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Cancer Center is a Top Priority in Medical School Campaign

Cancer Center is a Top Priority in Medical School Campaign

The best way to spark innovation is through interaction. It’s interaction between clinicians and researchers, and interaction among disciplines throughout the sciences and the humanities that ignite creativity and help us approach problems in new ways.

Steven Leach, MD
Immunologist Mary Jo Turk, PhD (right), and oncology surgeon Christina Angeles, MD (left), investigate ways to promote long-term immunity in patients treated for melanoma.

The Geisel School of Medicine has launched a $250 million fundraising campaign as part of Dartmouth’s institution-wide campaign, The Call to Lead, announced on April 27, 2018.

Interaction: The Campaign for Dartmouth Medicine will amplify the academic vitality and global impact of Geisel and of the Norris Cotton Cancer Center, which is operated jointly by Geisel and Dartmouth-Hitchcock. With a fundraising goal of $100 million, the Cancer Center is the largest priority within the campaign and has been identified by Dartmouth College as one of four “Big Bets on Discovery."

Philanthropic gifts over the next several years will elevate the stature of Geisel—and that of the Cancer Center—as a community of scholars, innovators, caregivers, and learners who exert an outsized influence on the world, forging new solutions and leading improvements in healthcare—improvements that always keep the values and goals of patients at the center.  

Interaction, the campaign theme, reflects Geisel’s and the Cancer Center’s deeply collaborative culture, which reaches across Dartmouth and Dartmouth-Hitchcock, sparking advances in medical education, basic science, clinical research, biomedical engineering, health care delivery, and population health.

“The best way to spark innovation is through interaction. It’s interaction between clinicians and researchers, and it’s interaction among disciplines throughout the sciences and the humanities that ignite creativity and help us approach problems in new ways,” says Steven Leach, MD, the Preston T. and Virginia R. Kelsey Distinguished Chair in Cancer at Dartmouth and director of the Cancer Center.

Discovery and Delivery: Building on Strengths

The Geisel School of Medicine and the Cancer Center are distinctive nationally for their equal strength in biomedical discovery and health systems science and their seamless integration with a world-class liberal arts institution, engineering school, and academic health system. Many discoveries now revolutionizing the prevention and treatment of cancer can be traced back to Dartmouth and its Cancer Center—including “immune checkpoint” drugs for solid tumors, the integration of palliative care with cancer care, and the identification of cancer risks from environmental toxins and behaviors.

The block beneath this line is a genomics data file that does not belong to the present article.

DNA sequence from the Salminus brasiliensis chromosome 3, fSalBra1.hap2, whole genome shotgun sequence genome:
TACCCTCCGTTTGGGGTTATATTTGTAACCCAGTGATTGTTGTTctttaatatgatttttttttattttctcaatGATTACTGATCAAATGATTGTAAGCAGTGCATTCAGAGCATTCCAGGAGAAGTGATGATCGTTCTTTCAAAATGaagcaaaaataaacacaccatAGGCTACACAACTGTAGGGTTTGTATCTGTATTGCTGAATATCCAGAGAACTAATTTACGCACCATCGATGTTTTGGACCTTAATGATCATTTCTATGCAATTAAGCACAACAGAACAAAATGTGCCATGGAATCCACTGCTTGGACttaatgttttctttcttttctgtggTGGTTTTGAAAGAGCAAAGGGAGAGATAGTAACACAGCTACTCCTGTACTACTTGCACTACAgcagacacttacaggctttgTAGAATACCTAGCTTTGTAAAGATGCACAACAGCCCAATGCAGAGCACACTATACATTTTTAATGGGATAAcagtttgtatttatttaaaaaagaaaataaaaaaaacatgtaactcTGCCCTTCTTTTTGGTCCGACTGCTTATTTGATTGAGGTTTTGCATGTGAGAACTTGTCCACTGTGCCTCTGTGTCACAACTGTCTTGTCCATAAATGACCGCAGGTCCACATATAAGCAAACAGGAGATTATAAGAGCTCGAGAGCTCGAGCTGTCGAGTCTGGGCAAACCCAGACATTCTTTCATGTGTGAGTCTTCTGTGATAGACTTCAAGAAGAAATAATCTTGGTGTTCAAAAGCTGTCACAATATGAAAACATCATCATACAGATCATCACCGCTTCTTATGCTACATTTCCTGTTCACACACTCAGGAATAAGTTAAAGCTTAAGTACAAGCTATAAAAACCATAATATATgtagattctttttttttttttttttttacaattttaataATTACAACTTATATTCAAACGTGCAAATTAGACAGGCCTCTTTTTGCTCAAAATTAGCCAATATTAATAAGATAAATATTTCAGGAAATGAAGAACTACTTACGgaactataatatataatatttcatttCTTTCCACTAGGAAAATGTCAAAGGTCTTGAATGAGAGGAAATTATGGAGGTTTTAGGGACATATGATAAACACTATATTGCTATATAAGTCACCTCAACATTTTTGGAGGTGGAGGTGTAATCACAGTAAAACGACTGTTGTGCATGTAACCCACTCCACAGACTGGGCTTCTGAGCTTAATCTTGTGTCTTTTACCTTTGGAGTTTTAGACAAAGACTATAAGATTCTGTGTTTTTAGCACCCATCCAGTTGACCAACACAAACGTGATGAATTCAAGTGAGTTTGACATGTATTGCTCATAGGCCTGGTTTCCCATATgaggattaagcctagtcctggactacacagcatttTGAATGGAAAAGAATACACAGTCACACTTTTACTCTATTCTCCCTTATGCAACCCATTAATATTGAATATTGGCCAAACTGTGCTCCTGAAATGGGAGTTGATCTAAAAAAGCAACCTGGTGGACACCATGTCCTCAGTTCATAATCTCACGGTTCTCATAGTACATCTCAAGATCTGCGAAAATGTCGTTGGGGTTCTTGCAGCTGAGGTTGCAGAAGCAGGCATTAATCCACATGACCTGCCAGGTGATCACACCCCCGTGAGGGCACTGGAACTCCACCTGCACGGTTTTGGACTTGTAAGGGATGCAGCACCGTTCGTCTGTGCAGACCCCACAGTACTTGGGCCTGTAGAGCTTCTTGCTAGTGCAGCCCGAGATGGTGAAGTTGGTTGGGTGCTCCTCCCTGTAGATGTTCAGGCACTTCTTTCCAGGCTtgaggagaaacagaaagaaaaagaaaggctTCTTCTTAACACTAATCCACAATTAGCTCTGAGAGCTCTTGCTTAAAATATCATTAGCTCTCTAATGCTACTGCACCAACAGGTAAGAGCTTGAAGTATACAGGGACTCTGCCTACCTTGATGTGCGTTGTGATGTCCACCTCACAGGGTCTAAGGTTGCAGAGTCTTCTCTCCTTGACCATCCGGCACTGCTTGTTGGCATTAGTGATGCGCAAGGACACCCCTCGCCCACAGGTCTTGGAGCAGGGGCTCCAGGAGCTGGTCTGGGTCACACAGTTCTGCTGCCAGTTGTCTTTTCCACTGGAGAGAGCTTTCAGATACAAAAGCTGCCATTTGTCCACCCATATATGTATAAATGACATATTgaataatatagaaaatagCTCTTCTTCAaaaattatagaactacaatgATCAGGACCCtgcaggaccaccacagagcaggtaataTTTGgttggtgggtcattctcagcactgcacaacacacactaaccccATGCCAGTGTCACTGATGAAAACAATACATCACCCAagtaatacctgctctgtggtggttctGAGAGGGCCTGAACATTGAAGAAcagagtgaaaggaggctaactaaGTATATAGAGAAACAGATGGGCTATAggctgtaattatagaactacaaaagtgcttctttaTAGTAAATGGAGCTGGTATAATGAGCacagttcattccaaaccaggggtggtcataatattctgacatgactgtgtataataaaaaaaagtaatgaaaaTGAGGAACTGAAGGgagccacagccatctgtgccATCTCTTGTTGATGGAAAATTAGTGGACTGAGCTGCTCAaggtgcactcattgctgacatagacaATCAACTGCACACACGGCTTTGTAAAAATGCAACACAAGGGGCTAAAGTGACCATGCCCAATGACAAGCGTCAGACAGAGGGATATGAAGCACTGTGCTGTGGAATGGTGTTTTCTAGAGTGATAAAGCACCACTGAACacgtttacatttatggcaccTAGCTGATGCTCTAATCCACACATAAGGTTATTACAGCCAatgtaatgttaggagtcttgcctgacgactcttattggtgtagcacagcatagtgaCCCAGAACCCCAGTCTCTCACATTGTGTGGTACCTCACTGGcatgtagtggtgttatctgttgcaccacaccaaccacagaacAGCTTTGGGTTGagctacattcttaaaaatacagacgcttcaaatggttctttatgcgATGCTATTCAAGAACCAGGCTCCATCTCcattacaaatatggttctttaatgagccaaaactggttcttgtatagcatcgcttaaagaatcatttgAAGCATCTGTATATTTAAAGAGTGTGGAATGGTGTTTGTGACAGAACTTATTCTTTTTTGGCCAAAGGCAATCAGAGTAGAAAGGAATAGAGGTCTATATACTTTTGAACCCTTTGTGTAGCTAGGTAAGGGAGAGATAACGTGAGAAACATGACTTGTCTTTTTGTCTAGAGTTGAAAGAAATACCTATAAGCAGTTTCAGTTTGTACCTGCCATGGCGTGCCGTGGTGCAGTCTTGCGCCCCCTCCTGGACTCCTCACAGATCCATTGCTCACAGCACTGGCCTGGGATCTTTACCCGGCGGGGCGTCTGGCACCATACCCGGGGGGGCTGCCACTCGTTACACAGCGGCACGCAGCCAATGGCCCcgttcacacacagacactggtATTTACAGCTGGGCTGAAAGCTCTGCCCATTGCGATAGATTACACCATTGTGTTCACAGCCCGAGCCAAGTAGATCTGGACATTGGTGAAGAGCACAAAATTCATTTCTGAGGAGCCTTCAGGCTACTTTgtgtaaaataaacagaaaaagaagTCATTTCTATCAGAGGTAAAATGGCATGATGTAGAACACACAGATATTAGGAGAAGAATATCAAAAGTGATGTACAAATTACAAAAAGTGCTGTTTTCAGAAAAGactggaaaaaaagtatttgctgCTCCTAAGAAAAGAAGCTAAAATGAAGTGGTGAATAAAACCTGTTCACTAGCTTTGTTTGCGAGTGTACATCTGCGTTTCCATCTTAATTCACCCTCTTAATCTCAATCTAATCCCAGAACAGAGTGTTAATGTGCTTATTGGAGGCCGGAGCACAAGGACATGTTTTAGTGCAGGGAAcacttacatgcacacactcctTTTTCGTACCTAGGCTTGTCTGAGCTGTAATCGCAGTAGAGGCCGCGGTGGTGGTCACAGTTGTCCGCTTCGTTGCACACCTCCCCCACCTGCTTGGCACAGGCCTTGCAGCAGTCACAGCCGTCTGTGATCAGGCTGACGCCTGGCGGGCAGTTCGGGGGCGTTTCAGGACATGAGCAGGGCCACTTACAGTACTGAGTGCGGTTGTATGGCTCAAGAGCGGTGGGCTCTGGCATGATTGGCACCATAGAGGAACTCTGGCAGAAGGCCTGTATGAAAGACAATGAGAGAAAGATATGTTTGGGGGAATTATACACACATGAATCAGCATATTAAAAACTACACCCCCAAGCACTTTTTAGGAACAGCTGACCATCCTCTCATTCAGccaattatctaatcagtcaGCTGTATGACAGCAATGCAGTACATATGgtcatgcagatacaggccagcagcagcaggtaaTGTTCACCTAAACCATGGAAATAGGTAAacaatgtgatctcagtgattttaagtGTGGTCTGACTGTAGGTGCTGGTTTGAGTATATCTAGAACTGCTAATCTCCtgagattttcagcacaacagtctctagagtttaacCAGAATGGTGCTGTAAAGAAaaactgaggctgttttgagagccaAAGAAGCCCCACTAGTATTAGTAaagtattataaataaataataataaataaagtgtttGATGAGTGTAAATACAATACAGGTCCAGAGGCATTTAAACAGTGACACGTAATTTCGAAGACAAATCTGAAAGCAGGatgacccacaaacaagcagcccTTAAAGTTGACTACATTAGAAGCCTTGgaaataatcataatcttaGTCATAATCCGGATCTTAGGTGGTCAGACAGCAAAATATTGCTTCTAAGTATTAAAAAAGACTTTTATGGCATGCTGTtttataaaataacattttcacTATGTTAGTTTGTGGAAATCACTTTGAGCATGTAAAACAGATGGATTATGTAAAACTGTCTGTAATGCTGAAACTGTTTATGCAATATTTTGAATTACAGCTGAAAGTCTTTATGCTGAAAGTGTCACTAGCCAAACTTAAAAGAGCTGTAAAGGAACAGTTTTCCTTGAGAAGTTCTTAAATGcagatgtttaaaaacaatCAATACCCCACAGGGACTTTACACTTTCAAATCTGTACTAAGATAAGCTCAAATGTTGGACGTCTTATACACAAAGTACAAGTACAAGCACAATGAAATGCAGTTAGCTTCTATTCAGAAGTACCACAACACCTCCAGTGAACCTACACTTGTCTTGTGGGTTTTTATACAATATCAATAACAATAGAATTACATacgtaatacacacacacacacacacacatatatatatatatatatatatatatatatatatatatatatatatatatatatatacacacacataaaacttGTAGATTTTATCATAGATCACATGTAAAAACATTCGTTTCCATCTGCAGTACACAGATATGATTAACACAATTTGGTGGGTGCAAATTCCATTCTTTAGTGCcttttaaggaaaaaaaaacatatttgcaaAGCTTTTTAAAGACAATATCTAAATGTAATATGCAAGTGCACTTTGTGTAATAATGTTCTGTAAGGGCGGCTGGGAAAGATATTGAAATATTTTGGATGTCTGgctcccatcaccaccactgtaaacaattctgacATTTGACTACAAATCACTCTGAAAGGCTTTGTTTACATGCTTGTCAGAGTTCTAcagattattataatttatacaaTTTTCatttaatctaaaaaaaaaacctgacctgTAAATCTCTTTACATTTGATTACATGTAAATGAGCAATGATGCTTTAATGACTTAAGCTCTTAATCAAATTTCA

“This campaign will catalyze a new and exciting chapter for our medical school,” says Duane Compton, PhD, dean of the Geisel School of Medicine. “We’ve worked hard in recent years to align our resources to our core missions and to establish a stable, long-term financial model, and we are well positioned to ensure that new philanthropic investments have maximum impact.”

The Interaction campaign is focused on three strategic imperatives where philanthropic investments over the next five years will drive successes that are both core and cutting edge: Educate Complete Physicians; Pursue Bold Ideas; and Transform Health Care. Geisel will attract new support for its innovative medical education program, student scholarships, and its Center for Health Equity. In addition to transformative gifts to the Cancer Center, the campaign will also spur gifts to The Dartmouth Institute for Health Policy and Clinical Practice, an international leader in health systems research and education, and several leading multi-disciplinary research centers.

These research centers bring together investigators, physicians, and scholars from across campus to address complex problems in immunotherapy, genomic medicine, cystic fibrosis and other chronic lung diseases, digital technology and behavioral health, children’s environmental health, and the marketing and consumption of carcinogenic and obesogenic products.

“Our collaborative culture, the willingness of our faculty and students to ask tough questions and challenge the status quo, and the way we bring together biomedical discovery and health care delivery science in everything we do—always in service to patient needs—is what makes our research and our education programs stand apart,” says Compton.

Momentum

Geisel’s Interaction campaign is already off to a strong start, with more than $100 million raised in advance of the public launch. Early gifts to the campaign include new support for student scholarships; endowed professorships; research in fields such as immunotherapy, lung disease, and cancer; and the development of undergraduate educational programming in healthcare delivery science.

“The interest in what we’re doing, and how donors can make an impact with their gifts, is gratifying,” says Compton.

Learn more about Interaction: The Campaign for Dartmouth Medicine here.


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